Victor Laloux (1850-1937) : Architect of the Gare d'Orsay
Victor Laloux, who was awarded the Prix de Rome in 1878 is remembered as the exalter of academism attending all the official juries and the presidency of great architects' and artists' societies. An eclectic architect, Victor Laloux was also a grear "Maître" in the Ecole des Beaux-Arts workshop. In particular, he designed the city halls in Tours and Roubaix and the train station in Tours.
He was entrusted with the surface works of the hotel and Orsay station in Paris in 1898.
Nothing was spared to bring to it modernity and comfort. The fastuous decor imagined by Laloux and his team mingled in an opulent eclecticism all the styles of French classicism, from Louis XIV to Louis XV: it was a profusion of stone, staff and ornamental cast iron.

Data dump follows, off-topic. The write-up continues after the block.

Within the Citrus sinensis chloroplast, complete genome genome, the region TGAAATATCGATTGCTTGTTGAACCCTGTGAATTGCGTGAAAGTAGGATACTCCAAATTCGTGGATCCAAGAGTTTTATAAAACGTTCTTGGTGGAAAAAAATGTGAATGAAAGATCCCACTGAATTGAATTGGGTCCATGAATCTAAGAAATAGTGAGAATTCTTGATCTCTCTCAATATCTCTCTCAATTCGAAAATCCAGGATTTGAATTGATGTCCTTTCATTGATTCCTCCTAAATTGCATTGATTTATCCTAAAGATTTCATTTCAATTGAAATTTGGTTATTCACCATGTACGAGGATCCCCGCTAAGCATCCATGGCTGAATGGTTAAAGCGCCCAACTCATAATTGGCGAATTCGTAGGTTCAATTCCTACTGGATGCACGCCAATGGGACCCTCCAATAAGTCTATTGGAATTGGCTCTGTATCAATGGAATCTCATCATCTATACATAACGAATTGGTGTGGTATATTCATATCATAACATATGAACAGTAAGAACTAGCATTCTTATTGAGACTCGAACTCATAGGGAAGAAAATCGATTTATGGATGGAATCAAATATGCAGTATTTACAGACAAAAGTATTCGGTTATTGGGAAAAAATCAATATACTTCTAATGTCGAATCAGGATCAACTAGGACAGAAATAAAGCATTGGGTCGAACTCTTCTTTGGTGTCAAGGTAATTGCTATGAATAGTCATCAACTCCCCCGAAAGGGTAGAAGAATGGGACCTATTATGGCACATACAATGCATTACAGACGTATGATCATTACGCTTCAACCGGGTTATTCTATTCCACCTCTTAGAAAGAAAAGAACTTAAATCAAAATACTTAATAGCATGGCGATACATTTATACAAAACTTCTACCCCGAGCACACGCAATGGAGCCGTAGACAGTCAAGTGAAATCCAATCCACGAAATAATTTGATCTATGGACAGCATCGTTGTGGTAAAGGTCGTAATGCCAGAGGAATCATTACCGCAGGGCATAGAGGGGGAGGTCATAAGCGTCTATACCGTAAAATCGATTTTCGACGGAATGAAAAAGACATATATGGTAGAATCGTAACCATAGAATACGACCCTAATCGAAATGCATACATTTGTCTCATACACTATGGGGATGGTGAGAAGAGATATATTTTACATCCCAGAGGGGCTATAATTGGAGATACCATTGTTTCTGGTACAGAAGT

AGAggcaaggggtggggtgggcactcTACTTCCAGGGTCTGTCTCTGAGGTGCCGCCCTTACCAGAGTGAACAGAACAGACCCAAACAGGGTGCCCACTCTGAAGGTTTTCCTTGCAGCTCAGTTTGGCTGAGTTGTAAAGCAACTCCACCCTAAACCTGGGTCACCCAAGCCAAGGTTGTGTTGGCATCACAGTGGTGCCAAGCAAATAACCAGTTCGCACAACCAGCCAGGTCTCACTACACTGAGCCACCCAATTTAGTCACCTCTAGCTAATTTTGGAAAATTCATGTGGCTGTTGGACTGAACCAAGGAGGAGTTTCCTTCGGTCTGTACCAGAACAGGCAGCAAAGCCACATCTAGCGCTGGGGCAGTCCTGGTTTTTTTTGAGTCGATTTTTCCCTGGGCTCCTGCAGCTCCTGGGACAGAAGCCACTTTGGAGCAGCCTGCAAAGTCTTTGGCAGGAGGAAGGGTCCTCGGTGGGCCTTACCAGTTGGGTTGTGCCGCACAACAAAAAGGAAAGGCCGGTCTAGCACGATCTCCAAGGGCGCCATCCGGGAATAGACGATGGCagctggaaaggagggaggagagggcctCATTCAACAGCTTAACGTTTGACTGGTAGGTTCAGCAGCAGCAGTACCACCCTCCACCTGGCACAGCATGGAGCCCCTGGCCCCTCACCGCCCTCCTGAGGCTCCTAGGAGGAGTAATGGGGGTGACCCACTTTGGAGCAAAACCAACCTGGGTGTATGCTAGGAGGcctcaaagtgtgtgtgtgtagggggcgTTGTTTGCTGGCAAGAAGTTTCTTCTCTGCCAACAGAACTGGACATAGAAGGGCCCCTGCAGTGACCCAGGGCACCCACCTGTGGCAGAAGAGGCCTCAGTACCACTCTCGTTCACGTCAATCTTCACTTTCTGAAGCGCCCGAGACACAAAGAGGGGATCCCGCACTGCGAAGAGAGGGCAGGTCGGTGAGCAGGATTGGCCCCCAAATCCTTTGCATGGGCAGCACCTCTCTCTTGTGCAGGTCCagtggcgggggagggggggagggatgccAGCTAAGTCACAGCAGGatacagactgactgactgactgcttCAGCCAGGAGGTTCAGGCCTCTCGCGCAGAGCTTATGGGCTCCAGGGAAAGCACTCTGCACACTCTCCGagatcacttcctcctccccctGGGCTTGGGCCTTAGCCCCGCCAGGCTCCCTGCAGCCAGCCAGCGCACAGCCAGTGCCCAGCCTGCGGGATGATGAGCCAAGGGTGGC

The Orsay station, the masterpiece of modernism and industry in 1900 greatly influenced the architecture of American stations. Yet it was soon obsolete: the tracks were too short, it was not flexible... The building allowed for varied uses: it welcomed the prisoners of war in 1945, it hosted a press conference by General de Gaulle on his return to power in 1958, the shooting of The Trial by Orson Welles in 1962, it was also used as an auction hall, a theatre and, finally, a museum...
On the occasion of the fiftieth anniversary of his death, the Musée d'Orsay paid homage to the architect who designed the building that houses it today.
with the help of the S.E.G.M. (Pernod-Ricard group)